Monday, April 19, 2010

And Now, the Rest of the Story

Now that the MS Walk in Wilmington, Delaware, is over, I've had a chance to reflect back upon that day.  Unfortunately, I can't remember much about it.  It was, after all, two days ago. 

Although physically I was able to walk about 1.5 miles with minor foot drop and leg spasms, the invisible symptoms were raging.  People might have noticed my right foot dragging, or my slight limping, or me leaning heavily on the rollator. 

But I suspect no one noticed the brain fog swirling around me putting me in a puddle of confusion.  I was unable to remember anyone's names, except for Tedd's, and could not introduce my teammates to each other without a lot of brain energy expenditures. 

When I was walking, I was unable to carry on a conversation.  When I was fighting the wind and trying to hold onto my hat, I couldn't walk or talk.  Tedd showed me a map suggesting a short cut, and all I could do was stare at the map wondering what it was.  I just told Tedd that I would follow him.  He understood.  I hope.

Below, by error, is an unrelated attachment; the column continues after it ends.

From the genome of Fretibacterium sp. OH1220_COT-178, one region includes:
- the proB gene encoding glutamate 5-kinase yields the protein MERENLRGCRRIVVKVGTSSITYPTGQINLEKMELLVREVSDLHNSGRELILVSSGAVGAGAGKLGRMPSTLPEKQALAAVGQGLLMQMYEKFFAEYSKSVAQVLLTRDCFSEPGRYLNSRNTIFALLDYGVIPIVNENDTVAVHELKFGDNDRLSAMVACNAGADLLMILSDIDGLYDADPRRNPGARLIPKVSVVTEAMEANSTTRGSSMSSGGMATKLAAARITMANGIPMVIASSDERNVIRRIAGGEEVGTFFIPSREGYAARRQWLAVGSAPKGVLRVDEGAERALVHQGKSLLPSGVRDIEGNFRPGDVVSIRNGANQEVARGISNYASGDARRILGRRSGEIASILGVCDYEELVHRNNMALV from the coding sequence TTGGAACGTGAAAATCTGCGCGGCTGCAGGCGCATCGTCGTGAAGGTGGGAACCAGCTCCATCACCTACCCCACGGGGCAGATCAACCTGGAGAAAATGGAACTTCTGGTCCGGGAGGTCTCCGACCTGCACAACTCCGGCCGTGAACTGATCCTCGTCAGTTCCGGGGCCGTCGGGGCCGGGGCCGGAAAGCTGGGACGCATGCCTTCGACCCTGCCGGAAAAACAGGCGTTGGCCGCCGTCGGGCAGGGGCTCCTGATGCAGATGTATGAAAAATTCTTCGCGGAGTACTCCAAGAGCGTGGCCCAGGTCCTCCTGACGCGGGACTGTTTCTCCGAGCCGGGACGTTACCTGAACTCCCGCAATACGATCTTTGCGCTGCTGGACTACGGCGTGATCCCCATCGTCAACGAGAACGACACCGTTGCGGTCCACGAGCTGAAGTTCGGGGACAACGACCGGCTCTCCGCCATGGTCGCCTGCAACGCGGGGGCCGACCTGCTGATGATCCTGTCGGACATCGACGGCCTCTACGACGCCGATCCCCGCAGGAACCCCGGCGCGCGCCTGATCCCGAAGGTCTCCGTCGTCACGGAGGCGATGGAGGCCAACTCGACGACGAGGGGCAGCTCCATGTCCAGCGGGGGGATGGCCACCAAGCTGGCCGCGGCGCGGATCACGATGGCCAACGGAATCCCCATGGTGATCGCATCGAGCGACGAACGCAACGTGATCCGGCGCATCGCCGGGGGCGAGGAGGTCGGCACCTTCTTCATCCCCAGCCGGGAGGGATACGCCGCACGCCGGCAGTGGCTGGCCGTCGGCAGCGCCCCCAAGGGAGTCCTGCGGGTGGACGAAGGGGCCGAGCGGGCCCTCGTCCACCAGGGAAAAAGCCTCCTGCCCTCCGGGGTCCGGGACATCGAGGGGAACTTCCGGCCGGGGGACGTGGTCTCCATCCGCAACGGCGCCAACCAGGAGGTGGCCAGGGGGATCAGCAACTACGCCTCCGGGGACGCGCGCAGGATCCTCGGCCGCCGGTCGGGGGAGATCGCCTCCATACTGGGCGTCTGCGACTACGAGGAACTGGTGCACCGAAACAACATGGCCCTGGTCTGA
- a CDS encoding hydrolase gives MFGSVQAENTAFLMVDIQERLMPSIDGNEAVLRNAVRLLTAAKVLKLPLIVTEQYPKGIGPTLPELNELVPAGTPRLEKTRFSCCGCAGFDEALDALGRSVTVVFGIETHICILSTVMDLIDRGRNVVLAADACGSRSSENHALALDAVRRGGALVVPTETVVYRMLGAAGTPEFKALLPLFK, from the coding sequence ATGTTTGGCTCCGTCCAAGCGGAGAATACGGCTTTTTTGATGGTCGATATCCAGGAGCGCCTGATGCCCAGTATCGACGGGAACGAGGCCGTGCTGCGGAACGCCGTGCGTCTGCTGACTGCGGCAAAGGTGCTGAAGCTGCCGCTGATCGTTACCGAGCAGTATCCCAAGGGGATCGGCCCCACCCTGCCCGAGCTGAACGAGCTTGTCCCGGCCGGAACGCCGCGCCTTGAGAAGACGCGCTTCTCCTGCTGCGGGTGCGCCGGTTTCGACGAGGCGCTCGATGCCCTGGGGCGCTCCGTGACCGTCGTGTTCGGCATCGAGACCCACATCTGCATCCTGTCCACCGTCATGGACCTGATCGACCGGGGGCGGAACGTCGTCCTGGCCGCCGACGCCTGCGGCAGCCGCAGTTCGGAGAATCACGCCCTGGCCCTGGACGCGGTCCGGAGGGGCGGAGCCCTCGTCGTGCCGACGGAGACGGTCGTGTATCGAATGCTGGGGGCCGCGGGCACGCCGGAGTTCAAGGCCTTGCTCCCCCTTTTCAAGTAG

On the way out, I met Chris Coons, our County Executive and Senate hopeful.  I have met him before and have found him to be very approachable and interesting.  I was trying to have an adult conversation when my brain synapses fried and I could no longer complete full sentences or select particular words.  Darn! I hate it when that happens with someone who does not know my MS history.  All I can hope is that he figured it out since I was clinging to a rollator at an MS walk. 

I apologize to anyone I saw that day who might have felt slighted that I could not remember your names or remember how I know you.  But I suspect that you've all forgiven me.  If not, I won't remember anyway.

I found a good blog post about "socially disabled" people such as myself.  Check it out at


IMAGE from Brain Flames

1 comment:

  1. Hello Joan,

    Please could you go and visit The Wheel of Fortuna and leave a supportive message for Steve.

    His partner BobRobert is in the local hospice and is not expected to live much longer.

    It is not so long since his diagnosis which makes it all even more sad.

    Thanks for your support.